Now there was another in the crowd who was particularly interested in Peter, for it was this man’s relative whose ear Peter had cut off in the Garden. Jesus had said when He took Peter, James, and John into the garden with Him, “Sit ye here, and watch and pray,” and He went on. Then He bowed before God in that time of agony. Then He came back and found them sleeping for sorrow. There they were prayerless when they should have been alert. Then when the Lord so quietly put Himself into the hands of the soldiers, Peter drew his sword and cut off the ear of the servant of the high priest. That was the activity of the flesh, and now that comes back to him. The relative of this man said, “Did I not see thee in the garden with him?” (v. 26). Now Peter is down to the very lowest depth the Lord will allow him to go. Three times he denied his Lord, and, as other Gospels tell us, even with oaths and curses (see Matt. 26:74; Mark 14:71).
But there is a great difference between a backslider and an apostate. A backslider is really a child of God who has failed and eventually the Lord will restore him. An apostate is one who is never reborn at all. Judas was an apostate; Peter was a backslider.
Oh, if there is any backslider reading this today, let me say to you that He who restored Peter is waiting to restore you. He says, “Turn, O backsliding children, saith the LORD; for I am married unto you” (Jer. 3:14). If you confess your backsliding, you can be sure He will restore. He did it for Peter, He will do it for you.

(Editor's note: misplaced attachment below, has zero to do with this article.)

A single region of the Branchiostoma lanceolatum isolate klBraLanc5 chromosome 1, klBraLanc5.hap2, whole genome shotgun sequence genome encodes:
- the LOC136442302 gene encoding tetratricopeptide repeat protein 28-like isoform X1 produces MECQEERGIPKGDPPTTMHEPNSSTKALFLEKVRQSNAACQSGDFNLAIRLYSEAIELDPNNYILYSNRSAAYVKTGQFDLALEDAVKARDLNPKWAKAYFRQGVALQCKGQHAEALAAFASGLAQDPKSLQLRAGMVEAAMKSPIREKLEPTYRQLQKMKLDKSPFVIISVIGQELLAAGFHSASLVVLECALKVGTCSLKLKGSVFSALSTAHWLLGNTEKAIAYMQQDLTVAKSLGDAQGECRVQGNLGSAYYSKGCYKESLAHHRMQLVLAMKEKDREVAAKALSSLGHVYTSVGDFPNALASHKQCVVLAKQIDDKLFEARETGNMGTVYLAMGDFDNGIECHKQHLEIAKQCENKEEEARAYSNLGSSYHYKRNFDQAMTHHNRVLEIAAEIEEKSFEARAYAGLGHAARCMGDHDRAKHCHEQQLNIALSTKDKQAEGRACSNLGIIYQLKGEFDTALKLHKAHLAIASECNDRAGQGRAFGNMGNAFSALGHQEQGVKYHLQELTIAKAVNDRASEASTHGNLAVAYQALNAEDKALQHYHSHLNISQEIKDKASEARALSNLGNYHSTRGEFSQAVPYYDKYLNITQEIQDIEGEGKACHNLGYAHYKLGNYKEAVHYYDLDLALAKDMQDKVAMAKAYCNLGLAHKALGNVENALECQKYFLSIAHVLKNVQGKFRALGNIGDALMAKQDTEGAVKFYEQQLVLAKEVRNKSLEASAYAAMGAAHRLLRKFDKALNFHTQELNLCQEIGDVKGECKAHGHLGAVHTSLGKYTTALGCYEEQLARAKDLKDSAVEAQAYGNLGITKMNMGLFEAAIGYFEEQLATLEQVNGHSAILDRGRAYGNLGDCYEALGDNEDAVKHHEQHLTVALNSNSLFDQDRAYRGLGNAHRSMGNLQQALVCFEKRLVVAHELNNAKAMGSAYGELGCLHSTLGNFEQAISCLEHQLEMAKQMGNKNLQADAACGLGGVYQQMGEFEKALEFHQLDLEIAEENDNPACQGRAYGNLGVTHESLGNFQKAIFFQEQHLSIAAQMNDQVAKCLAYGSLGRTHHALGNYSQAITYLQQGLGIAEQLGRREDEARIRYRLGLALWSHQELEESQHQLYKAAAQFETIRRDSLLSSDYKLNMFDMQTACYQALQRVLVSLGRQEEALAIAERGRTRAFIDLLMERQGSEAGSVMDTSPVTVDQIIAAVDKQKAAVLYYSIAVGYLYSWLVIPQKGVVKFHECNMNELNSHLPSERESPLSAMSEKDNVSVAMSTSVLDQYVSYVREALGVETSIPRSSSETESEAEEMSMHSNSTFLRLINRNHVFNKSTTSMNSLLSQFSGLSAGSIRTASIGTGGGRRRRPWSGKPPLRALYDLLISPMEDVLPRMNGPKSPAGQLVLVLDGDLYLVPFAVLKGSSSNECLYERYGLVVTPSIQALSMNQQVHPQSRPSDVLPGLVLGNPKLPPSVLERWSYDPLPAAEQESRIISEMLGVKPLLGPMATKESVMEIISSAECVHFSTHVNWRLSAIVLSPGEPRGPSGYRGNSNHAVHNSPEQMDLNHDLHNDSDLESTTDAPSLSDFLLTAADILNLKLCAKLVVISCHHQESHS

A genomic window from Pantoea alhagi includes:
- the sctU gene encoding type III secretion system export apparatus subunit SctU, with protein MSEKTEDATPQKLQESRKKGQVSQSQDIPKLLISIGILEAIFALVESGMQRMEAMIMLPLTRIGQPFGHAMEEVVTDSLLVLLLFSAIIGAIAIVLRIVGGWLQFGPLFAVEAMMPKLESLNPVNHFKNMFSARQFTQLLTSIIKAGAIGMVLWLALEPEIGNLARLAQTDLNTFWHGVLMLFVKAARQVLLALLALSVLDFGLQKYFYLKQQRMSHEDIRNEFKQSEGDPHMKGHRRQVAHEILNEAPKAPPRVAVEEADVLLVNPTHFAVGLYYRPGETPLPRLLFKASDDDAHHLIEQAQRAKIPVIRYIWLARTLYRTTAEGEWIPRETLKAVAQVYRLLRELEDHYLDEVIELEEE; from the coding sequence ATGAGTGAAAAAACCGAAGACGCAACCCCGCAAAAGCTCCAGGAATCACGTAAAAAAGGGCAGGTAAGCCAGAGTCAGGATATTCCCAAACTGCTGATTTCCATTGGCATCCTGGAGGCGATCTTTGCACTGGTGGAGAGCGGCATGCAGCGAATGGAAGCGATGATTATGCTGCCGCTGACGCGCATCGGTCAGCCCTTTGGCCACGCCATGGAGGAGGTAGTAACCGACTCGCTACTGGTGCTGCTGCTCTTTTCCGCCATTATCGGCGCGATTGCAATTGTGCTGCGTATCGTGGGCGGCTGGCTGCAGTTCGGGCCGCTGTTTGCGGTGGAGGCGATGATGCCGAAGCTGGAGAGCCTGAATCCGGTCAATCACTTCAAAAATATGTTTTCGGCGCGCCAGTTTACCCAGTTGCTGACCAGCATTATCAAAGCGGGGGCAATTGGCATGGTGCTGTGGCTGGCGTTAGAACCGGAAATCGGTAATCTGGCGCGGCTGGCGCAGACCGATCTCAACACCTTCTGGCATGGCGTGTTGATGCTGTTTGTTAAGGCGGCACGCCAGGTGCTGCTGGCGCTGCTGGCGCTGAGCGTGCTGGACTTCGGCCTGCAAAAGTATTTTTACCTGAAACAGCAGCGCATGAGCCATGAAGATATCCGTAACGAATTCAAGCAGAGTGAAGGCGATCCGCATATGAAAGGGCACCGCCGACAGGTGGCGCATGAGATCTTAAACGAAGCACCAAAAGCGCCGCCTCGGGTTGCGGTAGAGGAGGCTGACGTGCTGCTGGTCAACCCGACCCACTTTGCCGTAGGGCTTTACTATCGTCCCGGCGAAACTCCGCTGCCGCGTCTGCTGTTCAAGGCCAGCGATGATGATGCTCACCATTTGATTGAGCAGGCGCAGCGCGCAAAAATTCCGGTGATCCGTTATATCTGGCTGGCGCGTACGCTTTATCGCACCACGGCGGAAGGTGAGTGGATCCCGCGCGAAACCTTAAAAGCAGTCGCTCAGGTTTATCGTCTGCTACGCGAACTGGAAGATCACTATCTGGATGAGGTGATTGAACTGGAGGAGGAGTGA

In another gospel we are told that the Lord turned and looked on Peter, and Peter went out and wept bitterly. Those tears indicated the beginning of his restoration, and in the last chapter we shall see how wonderfully the Lord restored him.
Return, O wanderer, return,
And seek an injured Father’s face;
Those warm desires that in thee burn
Were kindled by reclaiming grace.
Return, O wanderer, return,
And seek a Father’s melting heart;
His pitying eyes thy grief discern,
His hand shall heal thine inward smart.
Return, O wanderer, return;
Thy Savior bids thy spirit live;
Go to His bleeding feet, and learn
How freely Jesus can forgive.
Return, O wanderer, return,
And wipe away the falling tear;
’Tis God who says, “No longer mourn”;
’Tis mercy’s voice invites thee near.